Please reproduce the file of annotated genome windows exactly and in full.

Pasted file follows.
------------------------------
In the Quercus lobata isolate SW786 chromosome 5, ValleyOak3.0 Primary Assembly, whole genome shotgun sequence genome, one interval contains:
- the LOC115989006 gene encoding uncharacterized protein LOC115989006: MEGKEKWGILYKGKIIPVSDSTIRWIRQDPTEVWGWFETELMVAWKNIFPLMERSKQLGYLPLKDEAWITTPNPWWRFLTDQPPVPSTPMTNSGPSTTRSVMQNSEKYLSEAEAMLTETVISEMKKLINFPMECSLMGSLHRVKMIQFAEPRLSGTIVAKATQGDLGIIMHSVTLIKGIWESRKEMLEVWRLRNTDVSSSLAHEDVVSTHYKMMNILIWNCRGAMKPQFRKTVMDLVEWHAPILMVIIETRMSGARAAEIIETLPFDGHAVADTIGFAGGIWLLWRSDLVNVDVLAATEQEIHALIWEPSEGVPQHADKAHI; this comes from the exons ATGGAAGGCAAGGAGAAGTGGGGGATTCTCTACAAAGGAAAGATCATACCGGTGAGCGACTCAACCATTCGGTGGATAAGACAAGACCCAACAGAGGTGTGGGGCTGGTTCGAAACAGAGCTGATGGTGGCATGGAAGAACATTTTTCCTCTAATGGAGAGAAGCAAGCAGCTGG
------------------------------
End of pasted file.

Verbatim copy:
In the Quercus lobata isolate SW786 chromosome 5, ValleyOak3.0 Primary Assembly, whole genome shotgun sequence genome, one interval contains:
- the LOC115989006 gene encoding uncharacterized protein LOC115989006: MEGKEKWGILYKGKIIPVSDSTIRWIRQDPTEVWGWFETELMVAWKNIFPLMERSKQLGYLPLKDEAWITTPNPWWRFLTDQPPVPSTPMTNSGPSTTRSVMQNSEKYLSEAEAMLTETVISEMKKLINFPMECSLMGSLHRVKMIQFAEPRLSGTIVAKATQGDLGIIMHSVTLIKGIWESRKEMLEVWRLRNTDVSSSLAHEDVVSTHYKMMNILIWNCRGAMKPQFRKTVMDLVEWHAPILMVIIETRMSGARAAEIIETLPFDGHAVADTIGFAGGIWLLWRSDLVNVDVLAATEQEIHALIWEPSEGVPQHADKAHI; this comes from the exons ATGGAAGGCAAGGAGAAGTGGGGGATTCTCTACAAAGGAAAGATCATACCGGTGAGCGACTCAACCATTCGGTGGATAAGACAAGACCCAACAGAGGTGTGGGGCTGGTTCGAAACAGAGCTGATGGTGGCATGGAAGAACATTTTTCCTCTAATGGAGAGAAGCAAGCAGCTGG